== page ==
Suppose I had two coins and I flipped both of them. The possible combinations can be two heads, two tails, or one of each. These combinations are all part of a sample space.
Now let's take this a step further. Taking the above demonstration, we want to determine the probability that each combination would occur.
Assuming independence, we derive the following probabilities:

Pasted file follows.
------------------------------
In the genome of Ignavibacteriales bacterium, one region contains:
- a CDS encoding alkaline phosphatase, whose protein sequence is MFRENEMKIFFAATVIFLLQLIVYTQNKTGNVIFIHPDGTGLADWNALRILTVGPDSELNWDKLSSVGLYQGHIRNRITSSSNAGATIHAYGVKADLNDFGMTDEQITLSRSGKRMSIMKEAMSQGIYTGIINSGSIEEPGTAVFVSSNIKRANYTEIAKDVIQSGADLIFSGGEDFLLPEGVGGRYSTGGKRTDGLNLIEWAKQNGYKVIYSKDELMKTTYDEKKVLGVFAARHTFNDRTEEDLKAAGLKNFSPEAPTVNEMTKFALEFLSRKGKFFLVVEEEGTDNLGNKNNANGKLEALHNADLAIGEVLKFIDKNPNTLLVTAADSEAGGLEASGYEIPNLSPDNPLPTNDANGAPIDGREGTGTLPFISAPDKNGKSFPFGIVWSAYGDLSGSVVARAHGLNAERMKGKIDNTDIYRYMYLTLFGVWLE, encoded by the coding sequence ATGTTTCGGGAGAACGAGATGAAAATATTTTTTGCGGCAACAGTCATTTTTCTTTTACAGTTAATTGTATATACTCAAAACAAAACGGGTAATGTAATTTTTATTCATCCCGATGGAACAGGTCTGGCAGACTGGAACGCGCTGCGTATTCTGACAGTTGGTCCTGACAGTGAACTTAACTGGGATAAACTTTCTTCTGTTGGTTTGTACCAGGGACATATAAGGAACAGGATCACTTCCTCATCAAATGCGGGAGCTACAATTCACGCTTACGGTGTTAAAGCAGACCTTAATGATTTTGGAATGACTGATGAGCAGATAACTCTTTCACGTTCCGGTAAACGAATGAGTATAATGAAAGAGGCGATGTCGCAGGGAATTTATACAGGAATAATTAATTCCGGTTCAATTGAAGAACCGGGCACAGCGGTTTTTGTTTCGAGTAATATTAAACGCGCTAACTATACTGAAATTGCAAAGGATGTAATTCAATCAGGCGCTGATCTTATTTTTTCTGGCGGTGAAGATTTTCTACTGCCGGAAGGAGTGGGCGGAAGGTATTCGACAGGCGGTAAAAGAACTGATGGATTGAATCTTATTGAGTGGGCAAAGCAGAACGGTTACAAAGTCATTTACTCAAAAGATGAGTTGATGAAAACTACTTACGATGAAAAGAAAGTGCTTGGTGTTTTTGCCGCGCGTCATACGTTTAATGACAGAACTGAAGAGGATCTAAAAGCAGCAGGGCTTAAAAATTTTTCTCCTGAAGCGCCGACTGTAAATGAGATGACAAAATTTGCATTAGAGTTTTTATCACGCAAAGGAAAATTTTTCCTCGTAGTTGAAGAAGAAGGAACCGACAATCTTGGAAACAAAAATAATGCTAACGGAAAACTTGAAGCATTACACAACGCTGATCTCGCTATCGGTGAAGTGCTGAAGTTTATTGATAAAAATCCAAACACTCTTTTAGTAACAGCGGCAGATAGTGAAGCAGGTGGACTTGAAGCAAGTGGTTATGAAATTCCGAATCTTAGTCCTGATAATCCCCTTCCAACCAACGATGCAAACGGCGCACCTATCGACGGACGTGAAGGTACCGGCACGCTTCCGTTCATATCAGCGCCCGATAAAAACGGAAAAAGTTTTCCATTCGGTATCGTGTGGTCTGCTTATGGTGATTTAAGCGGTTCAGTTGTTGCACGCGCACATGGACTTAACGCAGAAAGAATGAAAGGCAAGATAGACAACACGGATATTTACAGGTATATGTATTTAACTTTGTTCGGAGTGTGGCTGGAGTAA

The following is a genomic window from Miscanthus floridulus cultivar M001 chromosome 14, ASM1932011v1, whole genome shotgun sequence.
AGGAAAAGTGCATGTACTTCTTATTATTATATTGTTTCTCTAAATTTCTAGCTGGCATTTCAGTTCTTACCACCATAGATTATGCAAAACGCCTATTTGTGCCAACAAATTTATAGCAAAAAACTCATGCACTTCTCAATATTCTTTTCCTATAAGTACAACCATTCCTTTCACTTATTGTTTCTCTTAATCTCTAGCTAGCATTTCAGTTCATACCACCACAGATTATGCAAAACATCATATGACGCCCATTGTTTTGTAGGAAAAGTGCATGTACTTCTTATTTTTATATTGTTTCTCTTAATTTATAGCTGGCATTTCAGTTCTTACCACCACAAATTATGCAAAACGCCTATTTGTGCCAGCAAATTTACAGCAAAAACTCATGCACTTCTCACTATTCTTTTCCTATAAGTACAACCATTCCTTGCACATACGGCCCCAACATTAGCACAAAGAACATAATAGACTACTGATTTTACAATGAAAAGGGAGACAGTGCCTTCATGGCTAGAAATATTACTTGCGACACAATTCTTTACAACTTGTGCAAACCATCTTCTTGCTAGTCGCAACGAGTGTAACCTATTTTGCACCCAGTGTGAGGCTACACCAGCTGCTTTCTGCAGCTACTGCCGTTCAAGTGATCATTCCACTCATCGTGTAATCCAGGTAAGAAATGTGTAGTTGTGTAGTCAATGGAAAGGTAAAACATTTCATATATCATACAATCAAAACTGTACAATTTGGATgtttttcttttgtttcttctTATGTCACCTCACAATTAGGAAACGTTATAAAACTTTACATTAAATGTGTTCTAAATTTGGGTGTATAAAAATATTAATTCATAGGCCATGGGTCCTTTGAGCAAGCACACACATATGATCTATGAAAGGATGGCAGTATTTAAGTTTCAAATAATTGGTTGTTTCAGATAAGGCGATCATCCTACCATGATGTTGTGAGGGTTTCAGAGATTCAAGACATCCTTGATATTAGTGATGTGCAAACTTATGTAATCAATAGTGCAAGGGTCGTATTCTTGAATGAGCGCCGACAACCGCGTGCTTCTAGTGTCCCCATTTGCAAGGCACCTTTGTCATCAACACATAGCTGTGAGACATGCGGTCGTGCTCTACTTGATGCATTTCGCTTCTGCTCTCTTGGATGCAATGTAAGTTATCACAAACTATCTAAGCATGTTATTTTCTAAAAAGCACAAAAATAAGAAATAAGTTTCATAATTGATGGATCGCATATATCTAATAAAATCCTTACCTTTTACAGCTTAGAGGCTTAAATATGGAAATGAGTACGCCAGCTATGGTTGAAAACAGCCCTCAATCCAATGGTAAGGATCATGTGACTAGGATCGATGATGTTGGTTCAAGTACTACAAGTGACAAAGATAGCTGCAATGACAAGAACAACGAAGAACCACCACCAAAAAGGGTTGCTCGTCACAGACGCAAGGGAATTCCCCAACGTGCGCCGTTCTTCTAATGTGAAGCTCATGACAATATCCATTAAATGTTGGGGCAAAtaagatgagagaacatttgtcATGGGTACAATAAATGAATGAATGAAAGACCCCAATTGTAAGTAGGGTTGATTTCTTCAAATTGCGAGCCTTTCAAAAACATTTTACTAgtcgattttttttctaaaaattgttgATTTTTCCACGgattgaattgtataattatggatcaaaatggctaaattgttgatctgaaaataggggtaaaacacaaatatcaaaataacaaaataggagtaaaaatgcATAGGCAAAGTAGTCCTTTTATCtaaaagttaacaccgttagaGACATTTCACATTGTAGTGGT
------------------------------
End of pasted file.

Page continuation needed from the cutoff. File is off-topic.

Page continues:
All of these probabilities belong in a probability distribution.
by Joseph Woolf
In my previous post, I introduced a class of algorithms for solving classification problems. I also mentioned that Naive Bayes is based off of Bayes' theorem. In this post, I will derive Naive Bayes using Bayes' theorem.
In my previous post, you saw the derivative of the cost function for logistic regression as:
I bet several of you were thinking, "How on Earth could you derive a cost function like this:
Into a nice function like this:
Well, this post is going to go through the math. Even if you already know it, it's a good algebra and calculus problem. Read more